happiness that doesn’t depend on what happens

Posted on May 3rd, 2012

I’m facing a big challenge at the moment. It’s something that’s been building up for a while: finding out what life is like – and what I’m like – when there is no “something next”. When nothing is about to happen.

photo by Aquabumps

Boy. What would that feel like? I’m always onto something next. Surely I’d be a shell of a human if I had no more happenings to forward onto?

I find life almost inconceivable without this relentless scheduling voice in my head, steering me on to the next thing, slotting in activities all day, timing how long it will get from here to there and what phone calls I can return while I’m transit. I rang my brother the other day. I was riding up a hill carrying groceries on the handlebars. “Geez Sarah, do you ever uni-task?” he asked. He’s 21 and he shakes his head at me.

When I was a little girl living in the country I would jump with excitement when the phone rang and physically ached to hear the sound of a car rumbling up our long driveway. I would climb a tree and wait and listen. For something to happen.  Someone’s coming! Something’s about to happen! I don’t think this anxious, incomplete anticipation has ever left my bones.

My biggest impediment to reaching something  resembling a meditative state each day when I sit in lotus is the constant diarising and scheduling more things to happen. I revert to this as soon as there’s an empty moment.

I thrive in disasters, because something is happening.  I always know what’s around the next corner…because I’ve anticipated it, planned it, scheduled it’s very possibility. Arghhh….it never stops.

I schedule, therefore I am. It’s my default cognitive position.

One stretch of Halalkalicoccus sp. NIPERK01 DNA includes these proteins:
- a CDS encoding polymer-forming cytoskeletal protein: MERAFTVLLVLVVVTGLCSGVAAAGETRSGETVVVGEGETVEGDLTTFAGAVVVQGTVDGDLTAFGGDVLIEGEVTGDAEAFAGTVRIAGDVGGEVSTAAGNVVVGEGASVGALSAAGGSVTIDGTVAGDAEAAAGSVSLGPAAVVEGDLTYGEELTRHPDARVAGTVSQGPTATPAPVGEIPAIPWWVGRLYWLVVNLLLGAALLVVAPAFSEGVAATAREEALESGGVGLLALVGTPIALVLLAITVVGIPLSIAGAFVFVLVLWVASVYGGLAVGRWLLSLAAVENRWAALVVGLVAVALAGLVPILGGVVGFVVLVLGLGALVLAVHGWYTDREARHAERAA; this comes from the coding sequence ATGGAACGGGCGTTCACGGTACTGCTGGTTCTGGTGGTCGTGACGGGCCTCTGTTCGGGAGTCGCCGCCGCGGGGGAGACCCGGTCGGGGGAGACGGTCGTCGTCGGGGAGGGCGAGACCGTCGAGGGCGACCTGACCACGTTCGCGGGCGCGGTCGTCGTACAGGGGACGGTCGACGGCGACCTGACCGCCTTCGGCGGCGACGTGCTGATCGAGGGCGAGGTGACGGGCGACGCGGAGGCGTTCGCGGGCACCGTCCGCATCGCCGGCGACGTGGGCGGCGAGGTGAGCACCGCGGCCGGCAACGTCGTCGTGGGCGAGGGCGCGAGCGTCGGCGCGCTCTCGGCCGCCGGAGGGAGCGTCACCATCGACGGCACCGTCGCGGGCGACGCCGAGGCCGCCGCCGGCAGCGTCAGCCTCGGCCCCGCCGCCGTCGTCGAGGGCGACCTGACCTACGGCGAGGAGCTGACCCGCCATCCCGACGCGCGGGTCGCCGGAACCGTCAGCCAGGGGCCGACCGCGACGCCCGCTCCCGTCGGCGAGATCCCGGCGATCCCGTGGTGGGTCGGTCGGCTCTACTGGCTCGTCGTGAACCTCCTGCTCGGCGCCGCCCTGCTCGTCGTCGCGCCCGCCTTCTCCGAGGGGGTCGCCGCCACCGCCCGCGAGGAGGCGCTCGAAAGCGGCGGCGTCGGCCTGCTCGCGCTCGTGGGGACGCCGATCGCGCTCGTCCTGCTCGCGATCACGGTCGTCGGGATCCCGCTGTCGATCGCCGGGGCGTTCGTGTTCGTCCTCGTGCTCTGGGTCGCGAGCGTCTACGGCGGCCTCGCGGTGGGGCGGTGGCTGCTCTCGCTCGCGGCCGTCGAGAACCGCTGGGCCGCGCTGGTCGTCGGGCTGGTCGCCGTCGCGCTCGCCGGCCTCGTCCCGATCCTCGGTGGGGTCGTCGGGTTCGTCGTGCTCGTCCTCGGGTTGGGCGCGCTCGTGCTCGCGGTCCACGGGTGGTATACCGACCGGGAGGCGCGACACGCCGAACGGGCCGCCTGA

It’s got me places, this over-eager embracing of possibility and activity. Lots of things have happened in my life. Great jobs. Awesome opportunities. Excitement.

But it’s now starting to drive me mental. This, I know, is because it no longer serves me.

Whenever something no longer serves me, it all starts to become a noise that gets louder and brighter in my head, more irritating, until I just have to do something about it. I have a bunch of pink elephants in a room sitting opposite me. Staring at me. And demanding I act.

It’s time to act. Read more

are you all dress rehearsal, no play?

Posted on March 15th, 2012

It’s hit me just recently: this is the rest of my life. This awareness has arisen because I’ve had to face a few realities lately.

Image by Ben Javens

I’ve led my life thinking it would look a certain way: high school, uni, work, husband, house (that I’d build with a view into bushland), things to own, kids with interesting names, package holidays to Bali (OK, now I’m just being dumb…you get the point). I just assumed, and over the years the milestones guided me, they were my motivation, as they are for many of us.